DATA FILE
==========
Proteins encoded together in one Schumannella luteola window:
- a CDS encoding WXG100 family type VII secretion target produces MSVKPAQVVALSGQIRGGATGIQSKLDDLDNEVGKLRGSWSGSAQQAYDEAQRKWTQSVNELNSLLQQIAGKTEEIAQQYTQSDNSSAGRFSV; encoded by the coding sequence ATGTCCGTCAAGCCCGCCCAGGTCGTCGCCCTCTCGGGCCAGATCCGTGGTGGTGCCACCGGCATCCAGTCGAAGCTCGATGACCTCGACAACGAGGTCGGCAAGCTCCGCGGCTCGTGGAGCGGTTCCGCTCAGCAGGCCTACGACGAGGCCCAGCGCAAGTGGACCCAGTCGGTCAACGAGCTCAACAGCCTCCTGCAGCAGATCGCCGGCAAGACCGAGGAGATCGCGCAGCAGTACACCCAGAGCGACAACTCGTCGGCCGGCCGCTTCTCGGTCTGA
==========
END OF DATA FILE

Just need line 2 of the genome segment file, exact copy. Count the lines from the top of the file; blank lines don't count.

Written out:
- a CDS encoding WXG100 family type VII secretion target produces MSVKPAQVVALSGQIRGGATGIQSKLDDLDNEVGKLRGSWSGSAQQAYDEAQRKWTQSVNELNSLLQQIAGKTEEIAQQYTQSDNSSAGRFSV; encoded by the coding sequence ATGTCCGTCAAGCCCGCCCAGGTCGTCGCCCTCTCGGGCCAGATCCGTGGTGGTGCCACCGGCATCCAGTCGAAGCTCGATGACCTCGACAACGAGGTCGGCAAGCTCCGCGGCTCGTGGAGCGGTTCCGCTCAGCAGGCCTACGACGAGGCCCAGCGCAAGTGGACCCAGTCGGTCAACGAGCTCAACAGCCTCCTGCAGCAGATCGCCGGCAAGACCGAGGAGATCGCGCAGCAGTACACCCAGAGCGACAACTCGTCGGCCGGCCGCTTCTCGGTCTGA